Terrorism on this scale, and from this source, was new to Canada in 1985. Before then, it seems that police and spy agencies ignored what they apparently thought was an internal conflict among people from India or of Indian descent, of little consequence to other Canadians. After the bombing, people working for law enforcement made serious mistakes: erased surveillance tapes, botched stakeouts, failed to communicate effectively. And as I said, people were killed, ran away, or died of natural causes—20 years is a long time. At trial, witnesses were evasive, not credible, or (in the case of Reyat in court) absurdly forgetful.
Despite the outrage and helplessness, we can take some encouragement from the verdicts. Even in such a charged case, prosecutors in Canada still needed evidence to keep Malik and Bagri in prison. They lacked enough of it, so they failed to convict the two men. In India, police chose a different route for Parmar. It seems likely that they tortured and then killed him in custody, although they reported that he died in a gun battle. Many think he got what he deserved.
But he never had a trial, and we may never know for sure.
This is the first time it's happened, but I'm sure it won't be the last: my wife called me on the phone and told me something, and I said, "Oh yeah, I read that on your blog already."
Today also marks the first day I tried cycling to work this year. Unfortunately, my rear shifter wasn't working and I was permanently stuck in the lowest gear there, although I still had control over my front three chainrings. I had to give up part way and park my bike at the SkyTrain station. It was just too frustrating spinning my legs at too slow a maximum speed.
It's almost all uphill on the way home from the station, though, so the low-gear method should work okay then.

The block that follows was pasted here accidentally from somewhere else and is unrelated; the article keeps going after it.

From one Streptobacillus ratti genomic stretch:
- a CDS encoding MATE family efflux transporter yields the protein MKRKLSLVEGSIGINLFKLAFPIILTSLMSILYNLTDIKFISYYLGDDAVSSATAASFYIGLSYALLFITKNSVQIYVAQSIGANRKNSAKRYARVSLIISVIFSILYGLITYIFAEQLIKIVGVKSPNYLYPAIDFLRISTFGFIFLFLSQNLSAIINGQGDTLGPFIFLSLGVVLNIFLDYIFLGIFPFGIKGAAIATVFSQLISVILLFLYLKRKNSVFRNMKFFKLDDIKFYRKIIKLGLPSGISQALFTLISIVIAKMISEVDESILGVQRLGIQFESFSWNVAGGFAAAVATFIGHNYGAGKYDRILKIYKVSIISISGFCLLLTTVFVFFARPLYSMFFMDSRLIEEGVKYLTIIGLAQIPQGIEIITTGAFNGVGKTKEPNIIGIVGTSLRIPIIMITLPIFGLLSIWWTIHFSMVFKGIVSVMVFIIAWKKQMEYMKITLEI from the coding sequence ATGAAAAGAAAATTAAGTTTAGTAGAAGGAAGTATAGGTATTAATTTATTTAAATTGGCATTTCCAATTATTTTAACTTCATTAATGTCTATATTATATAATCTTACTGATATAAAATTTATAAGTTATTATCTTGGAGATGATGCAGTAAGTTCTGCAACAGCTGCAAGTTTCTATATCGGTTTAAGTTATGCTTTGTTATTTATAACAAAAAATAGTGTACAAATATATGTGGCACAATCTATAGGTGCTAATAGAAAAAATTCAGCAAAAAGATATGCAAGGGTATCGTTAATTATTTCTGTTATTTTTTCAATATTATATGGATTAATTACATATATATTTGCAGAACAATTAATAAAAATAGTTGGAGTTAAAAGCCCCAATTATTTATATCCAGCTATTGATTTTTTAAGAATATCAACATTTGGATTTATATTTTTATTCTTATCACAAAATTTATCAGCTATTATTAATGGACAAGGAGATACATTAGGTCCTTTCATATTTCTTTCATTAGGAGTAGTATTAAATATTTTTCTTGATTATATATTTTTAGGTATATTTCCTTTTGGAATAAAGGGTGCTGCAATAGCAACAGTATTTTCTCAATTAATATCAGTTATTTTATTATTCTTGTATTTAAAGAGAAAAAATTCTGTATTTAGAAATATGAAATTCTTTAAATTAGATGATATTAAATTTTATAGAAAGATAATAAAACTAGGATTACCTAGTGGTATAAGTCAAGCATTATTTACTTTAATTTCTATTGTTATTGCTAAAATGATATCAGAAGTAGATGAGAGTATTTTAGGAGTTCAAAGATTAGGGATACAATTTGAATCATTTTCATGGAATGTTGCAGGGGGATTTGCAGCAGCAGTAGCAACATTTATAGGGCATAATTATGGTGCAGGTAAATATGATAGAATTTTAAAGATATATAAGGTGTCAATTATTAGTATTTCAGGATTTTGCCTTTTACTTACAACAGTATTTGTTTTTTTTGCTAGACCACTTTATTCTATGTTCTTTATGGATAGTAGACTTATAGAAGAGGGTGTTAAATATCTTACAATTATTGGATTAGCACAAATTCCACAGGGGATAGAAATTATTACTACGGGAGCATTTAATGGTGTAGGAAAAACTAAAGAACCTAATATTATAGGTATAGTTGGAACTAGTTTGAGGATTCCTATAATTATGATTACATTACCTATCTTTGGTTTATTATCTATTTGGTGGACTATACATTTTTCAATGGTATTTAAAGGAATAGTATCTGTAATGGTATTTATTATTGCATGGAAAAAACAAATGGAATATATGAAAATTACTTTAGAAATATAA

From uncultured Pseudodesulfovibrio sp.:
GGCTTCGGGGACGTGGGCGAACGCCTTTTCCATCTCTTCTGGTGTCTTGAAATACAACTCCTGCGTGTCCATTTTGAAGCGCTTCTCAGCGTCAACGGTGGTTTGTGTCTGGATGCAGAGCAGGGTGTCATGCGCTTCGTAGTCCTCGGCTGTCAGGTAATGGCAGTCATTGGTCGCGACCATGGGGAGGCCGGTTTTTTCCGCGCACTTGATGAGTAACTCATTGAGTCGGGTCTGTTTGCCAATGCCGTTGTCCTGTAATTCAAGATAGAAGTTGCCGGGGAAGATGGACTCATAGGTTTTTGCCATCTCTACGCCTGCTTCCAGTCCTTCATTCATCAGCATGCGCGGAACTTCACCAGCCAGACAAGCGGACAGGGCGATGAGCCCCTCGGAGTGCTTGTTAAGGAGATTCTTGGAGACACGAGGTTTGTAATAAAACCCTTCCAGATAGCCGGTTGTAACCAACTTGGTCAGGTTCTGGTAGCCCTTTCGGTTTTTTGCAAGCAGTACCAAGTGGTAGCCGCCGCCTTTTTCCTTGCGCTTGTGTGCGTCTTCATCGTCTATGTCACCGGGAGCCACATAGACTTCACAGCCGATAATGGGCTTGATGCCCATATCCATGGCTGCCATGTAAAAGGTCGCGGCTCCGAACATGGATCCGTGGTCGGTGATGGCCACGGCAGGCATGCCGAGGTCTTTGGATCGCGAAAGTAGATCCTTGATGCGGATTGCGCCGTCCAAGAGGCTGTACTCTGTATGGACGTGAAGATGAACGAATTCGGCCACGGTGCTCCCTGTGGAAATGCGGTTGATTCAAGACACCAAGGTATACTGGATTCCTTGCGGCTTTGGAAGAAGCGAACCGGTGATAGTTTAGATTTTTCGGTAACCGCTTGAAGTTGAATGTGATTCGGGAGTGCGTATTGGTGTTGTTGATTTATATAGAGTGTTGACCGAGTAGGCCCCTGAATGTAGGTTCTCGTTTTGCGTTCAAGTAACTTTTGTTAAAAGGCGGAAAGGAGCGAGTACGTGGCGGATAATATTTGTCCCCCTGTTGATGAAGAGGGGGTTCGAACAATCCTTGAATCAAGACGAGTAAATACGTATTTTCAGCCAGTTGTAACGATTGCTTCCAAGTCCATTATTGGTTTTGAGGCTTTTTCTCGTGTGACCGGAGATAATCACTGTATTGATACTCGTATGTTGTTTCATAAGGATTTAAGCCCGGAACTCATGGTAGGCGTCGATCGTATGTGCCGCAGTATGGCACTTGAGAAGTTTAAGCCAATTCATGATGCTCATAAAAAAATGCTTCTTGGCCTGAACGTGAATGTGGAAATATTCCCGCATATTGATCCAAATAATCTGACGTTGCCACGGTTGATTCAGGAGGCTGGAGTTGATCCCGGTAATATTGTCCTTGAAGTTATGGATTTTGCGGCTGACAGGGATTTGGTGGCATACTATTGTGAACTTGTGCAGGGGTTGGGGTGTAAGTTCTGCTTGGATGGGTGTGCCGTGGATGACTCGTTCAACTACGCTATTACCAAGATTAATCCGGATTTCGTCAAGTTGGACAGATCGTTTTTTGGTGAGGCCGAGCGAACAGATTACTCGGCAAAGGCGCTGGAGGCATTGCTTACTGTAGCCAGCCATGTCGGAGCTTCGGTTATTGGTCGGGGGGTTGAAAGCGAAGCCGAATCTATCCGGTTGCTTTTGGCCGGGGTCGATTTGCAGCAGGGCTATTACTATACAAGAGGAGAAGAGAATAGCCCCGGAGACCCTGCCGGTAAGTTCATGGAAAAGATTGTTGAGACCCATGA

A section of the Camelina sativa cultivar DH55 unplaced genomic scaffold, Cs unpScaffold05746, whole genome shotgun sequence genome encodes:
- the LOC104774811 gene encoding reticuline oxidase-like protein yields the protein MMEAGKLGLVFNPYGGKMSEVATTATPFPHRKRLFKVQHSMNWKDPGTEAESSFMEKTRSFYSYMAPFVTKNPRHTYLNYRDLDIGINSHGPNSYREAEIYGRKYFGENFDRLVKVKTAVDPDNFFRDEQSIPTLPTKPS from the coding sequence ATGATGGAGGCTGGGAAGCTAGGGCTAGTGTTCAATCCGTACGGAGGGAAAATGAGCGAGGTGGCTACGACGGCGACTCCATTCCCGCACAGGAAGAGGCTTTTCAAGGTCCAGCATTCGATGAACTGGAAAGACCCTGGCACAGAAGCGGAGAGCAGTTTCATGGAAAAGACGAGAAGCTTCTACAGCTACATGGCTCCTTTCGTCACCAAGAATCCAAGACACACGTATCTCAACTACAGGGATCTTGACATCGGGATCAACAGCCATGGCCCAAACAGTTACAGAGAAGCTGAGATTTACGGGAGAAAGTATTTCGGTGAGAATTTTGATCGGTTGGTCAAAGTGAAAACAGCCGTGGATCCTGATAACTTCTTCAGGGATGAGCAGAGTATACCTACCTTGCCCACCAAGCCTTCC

All week I've been burning the candle at both ends: by day, taking care of the kids and preparing for a workshop I was to teach, and by night, playing four-hour shows at a casino with my band.
Yesterday it came to a head, when I ran the seminar all day (11:00 a.m. to 5:00 p.m., plus prep and tear-down time before and after), then played the final show of the week—one of our best performances in a long time, I think—at the casino, followed by packing up our instruments and driving them home. I got to bed at 3:00 in the morning.
Then, since the kids were staying with my parents, I slept till 2:00 p.m., something I haven't done in at least 10 years. (My wife, who had come to see the show—and looked fabulous, by the way—managed to get up at 11:30.) Now, a couple of hours later, as it approaches dinner time, I feel significantly hung over, even though I had nothing but water, coffee, and Diet Coke to drink last night. Tomorrow it's back to the day job, which will be a relief. While I took vacation from that job this week to do all the other stuff, it's generally a much saner experience.
Whatever your opinions about Microsoft, you have to acknowledge that the company's typography division has generally done a great job with its fonts for reading onscreen—and the ClearType technology for displaying them on LCD monitors. Microsoft's upcoming fonts for its "Longhorn" operating system are no exception.